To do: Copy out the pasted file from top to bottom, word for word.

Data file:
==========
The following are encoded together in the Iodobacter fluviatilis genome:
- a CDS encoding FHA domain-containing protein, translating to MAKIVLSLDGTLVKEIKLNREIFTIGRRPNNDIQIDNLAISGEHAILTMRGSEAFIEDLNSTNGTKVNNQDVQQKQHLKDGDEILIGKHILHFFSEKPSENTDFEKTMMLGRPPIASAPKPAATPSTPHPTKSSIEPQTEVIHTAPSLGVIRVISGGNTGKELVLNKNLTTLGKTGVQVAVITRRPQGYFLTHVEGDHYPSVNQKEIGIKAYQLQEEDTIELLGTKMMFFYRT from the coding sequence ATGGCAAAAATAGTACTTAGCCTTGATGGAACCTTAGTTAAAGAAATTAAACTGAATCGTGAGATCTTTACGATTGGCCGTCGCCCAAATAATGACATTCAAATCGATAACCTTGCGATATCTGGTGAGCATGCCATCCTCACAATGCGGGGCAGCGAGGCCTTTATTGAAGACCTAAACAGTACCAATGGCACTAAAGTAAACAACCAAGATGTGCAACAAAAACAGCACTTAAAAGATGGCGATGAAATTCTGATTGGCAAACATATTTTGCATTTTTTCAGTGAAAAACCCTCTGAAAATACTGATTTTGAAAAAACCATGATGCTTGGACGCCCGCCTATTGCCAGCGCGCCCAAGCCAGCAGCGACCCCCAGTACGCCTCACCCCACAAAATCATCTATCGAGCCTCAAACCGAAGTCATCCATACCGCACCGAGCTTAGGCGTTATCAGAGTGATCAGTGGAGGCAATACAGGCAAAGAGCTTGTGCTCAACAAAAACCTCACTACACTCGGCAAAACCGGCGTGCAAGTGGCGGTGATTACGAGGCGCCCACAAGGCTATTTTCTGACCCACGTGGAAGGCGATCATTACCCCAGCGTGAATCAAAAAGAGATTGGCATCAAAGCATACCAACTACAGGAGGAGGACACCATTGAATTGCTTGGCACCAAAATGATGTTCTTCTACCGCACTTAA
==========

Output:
The following are encoded together in the Iodobacter fluviatilis genome:
- a CDS encoding FHA domain-containing protein, translating to MAKIVLSLDGTLVKEIKLNREIFTIGRRPNNDIQIDNLAISGEHAILTMRGSEAFIEDLNSTNGTKVNNQDVQQKQHLKDGDEILIGKHILHFFSEKPSENTDFEKTMMLGRPPIASAPKPAATPSTPHPTKSSIEPQTEVIHTAPSLGVIRVISGGNTGKELVLNKNLTTLGKTGVQVAVITRRPQGYFLTHVEGDHYPSVNQKEIGIKAYQLQEEDTIELLGTKMMFFYRT from the coding sequence ATGGCAAAAATAGTACTTAGCCTTGATGGAACCTTAGTTAAAGAAATTAAACTGAATCGTGAGATCTTTACGATTGGCCGTCGCCCAAATAATGACATTCAAATCGATAACCTTGCGATATCTGGTGAGCATGCCATCCTCACAATGCGGGGCAGCGAGGCCTTTATTGAAGACCTAAACAGTACCAATGGCACTAAAGTAAACAACCAAGATGTGCAACAAAAACAGCACTTAAAAGATGGCGATGAAATTCTGATTGGCAAACATATTTTGCATTTTTTCAGTGAAAAACCCTCTGAAAATACTGATTTTGAAAAAACCATGATGCTTGGACGCCCGCCTATTGCCAGCGCGCCCAAGCCAGCAGCGACCCCCAGTACGCCTCACCCCACAAAATCATCTATCGAGCCTCAAACCGAAGTCATCCATACCGCACCGAGCTTAGGCGTTATCAGAGTGATCAGTGGAGGCAATACAGGCAAAGAGCTTGTGCTCAACAAAAACCTCACTACACTCGGCAAAACCGGCGTGCAAGTGGCGGTGATTACGAGGCGCCCACAAGGCTATTTTCTGACCCACGTGGAAGGCGATCATTACCCCAGCGTGAATCAAAAAGAGATTGGCATCAAAGCATACCAACTACAGGAGGAGGACACCATTGAATTGCTTGGCACCAAAATGATGTTCTTCTACCGCACTTAA